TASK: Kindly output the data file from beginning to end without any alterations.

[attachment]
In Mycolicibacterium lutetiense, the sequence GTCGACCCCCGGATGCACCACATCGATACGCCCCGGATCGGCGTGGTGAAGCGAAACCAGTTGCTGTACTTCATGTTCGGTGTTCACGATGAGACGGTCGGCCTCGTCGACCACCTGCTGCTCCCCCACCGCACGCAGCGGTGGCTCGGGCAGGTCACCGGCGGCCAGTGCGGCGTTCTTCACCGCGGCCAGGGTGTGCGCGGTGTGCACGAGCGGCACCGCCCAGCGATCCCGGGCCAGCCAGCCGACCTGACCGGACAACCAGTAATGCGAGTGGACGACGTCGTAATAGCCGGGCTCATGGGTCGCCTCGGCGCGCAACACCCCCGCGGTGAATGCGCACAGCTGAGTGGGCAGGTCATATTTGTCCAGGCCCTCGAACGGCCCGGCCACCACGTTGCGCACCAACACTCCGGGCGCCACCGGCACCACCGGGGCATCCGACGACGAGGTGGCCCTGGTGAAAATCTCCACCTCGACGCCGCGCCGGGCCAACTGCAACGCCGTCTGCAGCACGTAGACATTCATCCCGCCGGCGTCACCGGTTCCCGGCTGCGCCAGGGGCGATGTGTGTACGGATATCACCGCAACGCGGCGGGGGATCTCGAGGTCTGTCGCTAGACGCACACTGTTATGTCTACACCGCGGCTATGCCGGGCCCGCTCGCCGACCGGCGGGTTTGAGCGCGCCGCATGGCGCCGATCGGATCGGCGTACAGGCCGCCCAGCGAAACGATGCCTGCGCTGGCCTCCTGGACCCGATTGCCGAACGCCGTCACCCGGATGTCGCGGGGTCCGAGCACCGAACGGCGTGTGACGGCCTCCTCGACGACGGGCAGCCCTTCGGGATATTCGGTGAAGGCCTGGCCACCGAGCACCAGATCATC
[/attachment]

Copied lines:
In Mycolicibacterium lutetiense, the sequence GTCGACCCCCGGATGCACCACATCGATACGCCCCGGATCGGCGTGGTGAAGCGAAACCAGTTGCTGTACTTCATGTTCGGTGTTCACGATGAGACGGTCGGCCTCGTCGACCACCTGCTGCTCCCCCACCGCACGCAGCGGTGGCTCGGGCAGGTCACCGGCGGCCAGTGCGGCGTTCTTCACCGCGGCCAGGGTGTGCGCGGTGTGCACGAGCGGCACCGCCCAGCGATCCCGGGCCAGCCAGCCGACCTGACCGGACAACCAGTAATGCGAGTGGACGACGTCGTAATAGCCGGGCTCATGGGTCGCCTCGGCGCGCAACACCCCCGCGGTGAATGCGCACAGCTGAGTGGGCAGGTCATATTTGTCCAGGCCCTCGAACGGCCCGGCCACCACGTTGCGCACCAACACTCCGGGCGCCACCGGCACCACCGGGGCATCCGACGACGAGGTGGCCCTGGTGAAAATCTCCACCTCGACGCCGCGCCGGGCCAACTGCAACGCCGTCTGCAGCACGTAGACATTCATCCCGCCGGCGTCACCGGTTCCCGGCTGCGCCAGGGGCGATGTGTGTACGGATATCACCGCAACGCGGCGGGGGATCTCGAGGTCTGTCGCTAGACGCACACTGTTATGTCTACACCGCGGCTATGCCGGGCCCGCTCGCCGACCGGCGGGTTTGAGCGCGCCGCATGGCGCCGATCGGATCGGCGTACAGGCCGCCCAGCGAAACGATGCCTGCGCTGGCCTCCTGGACCCGATTGCCGAACGCCGTCACCCGGATGTCGCGGGGTCCGAGCACCGAACGGCGTGTGACGGCCTCCTCGACGACGGGCAGCCCTTCGGGATATTCGGTGAAGGCCTGGCCACCGAGCACCAGATCATC